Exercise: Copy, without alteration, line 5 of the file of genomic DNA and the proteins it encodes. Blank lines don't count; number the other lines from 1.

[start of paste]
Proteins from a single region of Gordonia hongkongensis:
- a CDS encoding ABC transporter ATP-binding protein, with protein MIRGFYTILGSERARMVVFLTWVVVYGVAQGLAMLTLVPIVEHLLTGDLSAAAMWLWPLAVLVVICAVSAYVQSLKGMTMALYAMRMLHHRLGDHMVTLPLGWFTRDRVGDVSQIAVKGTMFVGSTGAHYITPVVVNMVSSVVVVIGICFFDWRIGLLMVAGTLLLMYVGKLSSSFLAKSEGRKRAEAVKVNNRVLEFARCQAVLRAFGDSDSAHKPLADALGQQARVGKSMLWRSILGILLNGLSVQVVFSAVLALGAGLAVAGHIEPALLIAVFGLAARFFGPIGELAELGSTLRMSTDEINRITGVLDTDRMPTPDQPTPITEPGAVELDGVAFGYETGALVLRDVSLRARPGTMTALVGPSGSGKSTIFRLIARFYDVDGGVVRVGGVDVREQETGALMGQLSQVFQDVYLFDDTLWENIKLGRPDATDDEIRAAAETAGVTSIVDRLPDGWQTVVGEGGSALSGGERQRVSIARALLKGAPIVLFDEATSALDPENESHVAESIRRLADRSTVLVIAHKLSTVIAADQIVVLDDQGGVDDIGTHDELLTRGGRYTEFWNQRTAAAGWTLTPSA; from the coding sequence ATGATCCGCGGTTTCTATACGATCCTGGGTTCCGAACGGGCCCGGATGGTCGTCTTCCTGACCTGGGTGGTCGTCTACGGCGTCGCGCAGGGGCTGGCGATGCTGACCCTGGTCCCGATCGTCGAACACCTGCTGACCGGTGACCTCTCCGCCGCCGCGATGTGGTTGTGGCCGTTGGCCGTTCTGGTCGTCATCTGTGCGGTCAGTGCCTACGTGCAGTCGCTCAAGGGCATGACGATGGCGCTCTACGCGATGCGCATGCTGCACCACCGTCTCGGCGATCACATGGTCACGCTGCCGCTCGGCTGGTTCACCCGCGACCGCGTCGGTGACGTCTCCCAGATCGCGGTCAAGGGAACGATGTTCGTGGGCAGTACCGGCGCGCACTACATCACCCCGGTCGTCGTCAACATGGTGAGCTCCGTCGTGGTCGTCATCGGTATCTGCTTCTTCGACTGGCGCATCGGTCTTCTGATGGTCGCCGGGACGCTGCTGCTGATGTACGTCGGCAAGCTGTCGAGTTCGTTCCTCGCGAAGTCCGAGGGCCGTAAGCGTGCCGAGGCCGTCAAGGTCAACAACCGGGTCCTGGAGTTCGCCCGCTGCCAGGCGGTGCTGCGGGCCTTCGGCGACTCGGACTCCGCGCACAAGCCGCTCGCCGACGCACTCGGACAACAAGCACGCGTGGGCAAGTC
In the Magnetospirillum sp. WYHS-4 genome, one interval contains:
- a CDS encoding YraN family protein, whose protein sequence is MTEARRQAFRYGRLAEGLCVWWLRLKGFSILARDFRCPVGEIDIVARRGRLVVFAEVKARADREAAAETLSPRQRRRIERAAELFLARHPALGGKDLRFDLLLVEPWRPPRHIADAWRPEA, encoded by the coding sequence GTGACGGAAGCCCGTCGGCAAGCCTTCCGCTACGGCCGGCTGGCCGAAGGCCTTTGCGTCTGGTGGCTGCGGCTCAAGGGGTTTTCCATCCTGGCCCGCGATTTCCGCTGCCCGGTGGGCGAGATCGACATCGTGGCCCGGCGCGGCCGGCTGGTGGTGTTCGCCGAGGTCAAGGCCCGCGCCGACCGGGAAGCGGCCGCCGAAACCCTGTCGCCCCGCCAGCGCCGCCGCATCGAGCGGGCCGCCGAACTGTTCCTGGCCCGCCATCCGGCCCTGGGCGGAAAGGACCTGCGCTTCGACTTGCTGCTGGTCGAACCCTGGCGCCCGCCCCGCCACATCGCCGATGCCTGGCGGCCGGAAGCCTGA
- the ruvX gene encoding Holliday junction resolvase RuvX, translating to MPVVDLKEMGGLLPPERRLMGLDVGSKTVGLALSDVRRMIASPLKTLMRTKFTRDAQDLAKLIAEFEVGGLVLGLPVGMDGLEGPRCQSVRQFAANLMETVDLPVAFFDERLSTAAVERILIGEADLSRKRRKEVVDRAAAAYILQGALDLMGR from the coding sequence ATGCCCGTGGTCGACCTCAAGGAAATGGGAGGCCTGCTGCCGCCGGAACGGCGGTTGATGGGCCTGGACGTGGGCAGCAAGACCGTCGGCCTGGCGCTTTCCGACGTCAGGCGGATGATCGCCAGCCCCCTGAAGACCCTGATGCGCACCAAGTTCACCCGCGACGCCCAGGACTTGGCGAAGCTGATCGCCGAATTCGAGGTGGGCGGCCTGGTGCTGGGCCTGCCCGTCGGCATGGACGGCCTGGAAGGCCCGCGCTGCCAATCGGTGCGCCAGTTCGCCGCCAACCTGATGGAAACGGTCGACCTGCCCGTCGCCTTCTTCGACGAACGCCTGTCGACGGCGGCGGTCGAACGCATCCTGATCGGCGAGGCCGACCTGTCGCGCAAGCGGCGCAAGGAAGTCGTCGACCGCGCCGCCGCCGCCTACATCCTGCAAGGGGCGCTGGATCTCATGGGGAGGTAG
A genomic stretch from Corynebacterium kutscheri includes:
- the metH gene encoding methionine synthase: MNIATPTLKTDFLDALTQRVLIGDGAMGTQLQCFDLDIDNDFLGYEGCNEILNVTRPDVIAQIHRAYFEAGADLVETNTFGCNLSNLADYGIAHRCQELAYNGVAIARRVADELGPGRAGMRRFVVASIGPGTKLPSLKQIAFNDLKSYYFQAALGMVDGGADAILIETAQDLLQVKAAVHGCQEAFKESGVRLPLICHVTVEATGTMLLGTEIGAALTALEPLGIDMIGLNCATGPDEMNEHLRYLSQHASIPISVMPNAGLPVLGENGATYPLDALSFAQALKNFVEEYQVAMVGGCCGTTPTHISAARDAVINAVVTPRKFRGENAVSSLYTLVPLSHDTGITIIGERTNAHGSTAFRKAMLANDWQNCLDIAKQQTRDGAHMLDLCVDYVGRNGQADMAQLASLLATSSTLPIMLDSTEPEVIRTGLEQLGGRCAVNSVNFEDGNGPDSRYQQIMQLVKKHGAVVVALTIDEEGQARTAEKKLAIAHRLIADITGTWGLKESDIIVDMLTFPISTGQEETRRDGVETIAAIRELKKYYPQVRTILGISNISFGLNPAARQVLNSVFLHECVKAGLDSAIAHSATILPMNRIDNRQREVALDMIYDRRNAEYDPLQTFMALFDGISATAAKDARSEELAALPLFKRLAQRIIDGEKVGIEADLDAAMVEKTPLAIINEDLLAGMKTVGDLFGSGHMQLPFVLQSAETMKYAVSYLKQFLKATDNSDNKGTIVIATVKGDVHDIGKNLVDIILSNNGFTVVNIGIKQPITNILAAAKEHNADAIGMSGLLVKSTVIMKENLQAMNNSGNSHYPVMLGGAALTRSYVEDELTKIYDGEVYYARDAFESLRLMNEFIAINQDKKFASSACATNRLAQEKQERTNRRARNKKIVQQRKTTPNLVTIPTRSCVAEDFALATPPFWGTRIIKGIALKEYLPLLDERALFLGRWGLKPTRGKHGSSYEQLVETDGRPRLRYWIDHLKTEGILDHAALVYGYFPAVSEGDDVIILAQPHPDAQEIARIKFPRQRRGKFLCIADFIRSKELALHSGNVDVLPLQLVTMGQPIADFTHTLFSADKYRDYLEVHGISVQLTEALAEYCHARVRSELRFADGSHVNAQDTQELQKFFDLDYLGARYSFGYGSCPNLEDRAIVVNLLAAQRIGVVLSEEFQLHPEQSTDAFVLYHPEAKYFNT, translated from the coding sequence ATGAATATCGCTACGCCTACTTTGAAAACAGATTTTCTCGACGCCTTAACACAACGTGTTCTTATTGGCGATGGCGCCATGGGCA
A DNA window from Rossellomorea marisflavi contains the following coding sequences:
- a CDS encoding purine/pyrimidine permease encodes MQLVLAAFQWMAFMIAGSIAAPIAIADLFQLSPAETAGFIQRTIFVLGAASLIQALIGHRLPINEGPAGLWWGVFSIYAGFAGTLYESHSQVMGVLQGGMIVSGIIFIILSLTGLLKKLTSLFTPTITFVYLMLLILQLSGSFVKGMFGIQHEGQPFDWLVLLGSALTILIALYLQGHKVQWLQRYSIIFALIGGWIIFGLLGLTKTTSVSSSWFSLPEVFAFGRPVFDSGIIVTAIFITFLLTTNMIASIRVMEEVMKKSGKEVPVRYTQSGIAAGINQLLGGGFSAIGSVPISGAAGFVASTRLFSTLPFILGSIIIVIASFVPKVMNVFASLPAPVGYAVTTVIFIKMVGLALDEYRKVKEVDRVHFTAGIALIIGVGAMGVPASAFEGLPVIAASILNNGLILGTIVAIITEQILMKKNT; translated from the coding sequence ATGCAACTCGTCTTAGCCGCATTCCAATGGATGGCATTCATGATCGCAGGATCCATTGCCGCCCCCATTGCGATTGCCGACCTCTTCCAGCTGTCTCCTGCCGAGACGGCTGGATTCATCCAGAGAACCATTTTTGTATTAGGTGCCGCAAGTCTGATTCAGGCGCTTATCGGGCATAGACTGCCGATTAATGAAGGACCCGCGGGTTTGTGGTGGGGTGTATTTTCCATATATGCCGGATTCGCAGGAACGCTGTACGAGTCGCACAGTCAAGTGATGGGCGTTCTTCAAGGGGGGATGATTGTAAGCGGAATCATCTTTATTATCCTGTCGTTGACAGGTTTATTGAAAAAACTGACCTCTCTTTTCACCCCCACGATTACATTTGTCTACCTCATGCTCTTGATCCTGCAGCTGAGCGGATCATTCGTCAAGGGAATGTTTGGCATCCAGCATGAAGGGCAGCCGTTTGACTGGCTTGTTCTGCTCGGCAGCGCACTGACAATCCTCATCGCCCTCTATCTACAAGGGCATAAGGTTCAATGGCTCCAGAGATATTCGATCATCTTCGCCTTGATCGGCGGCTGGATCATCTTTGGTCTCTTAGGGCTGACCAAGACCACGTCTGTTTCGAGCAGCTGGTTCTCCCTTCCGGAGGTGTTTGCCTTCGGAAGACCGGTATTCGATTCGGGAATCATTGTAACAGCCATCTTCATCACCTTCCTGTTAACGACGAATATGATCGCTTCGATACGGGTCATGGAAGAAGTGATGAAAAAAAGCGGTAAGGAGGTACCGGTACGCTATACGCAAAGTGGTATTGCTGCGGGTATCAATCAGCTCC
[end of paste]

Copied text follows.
- the ruvX gene encoding Holliday junction resolvase RuvX, translating to MPVVDLKEMGGLLPPERRLMGLDVGSKTVGLALSDVRRMIASPLKTLMRTKFTRDAQDLAKLIAEFEVGGLVLGLPVGMDGLEGPRCQSVRQFAANLMETVDLPVAFFDERLSTAAVERILIGEADLSRKRRKEVVDRAAAAYILQGALDLMGR from the coding sequence ATGCCCGTGGTCGACCTCAAGGAAATGGGAGGCCTGCTGCCGCCGGAACGGCGGTTGATGGGCCTGGACGTGGGCAGCAAGACCGTCGGCCTGGCGCTTTCCGACGTCAGGCGGATGATCGCCAGCCCCCTGAAGACCCTGATGCGCACCAAGTTCACCCGCGACGCCCAGGACTTGGCGAAGCTGATCGCCGAATTCGAGGTGGGCGGCCTGGTGCTGGGCCTGCCCGTCGGCATGGACGGCCTGGAAGGCCCGCGCTGCCAATCGGTGCGCCAGTTCGCCGCCAACCTGATGGAAACGGTCGACCTGCCCGTCGCCTTCTTCGACGAACGCCTGTCGACGGCGGCGGTCGAACGCATCCTGATCGGCGAGGCCGACCTGTCGCGCAAGCGGCGCAAGGAAGTCGTCGACCGCGCCGCCGCCGCCTACATCCTGCAAGGGGCGCTGGATCTCATGGGGAGGTAG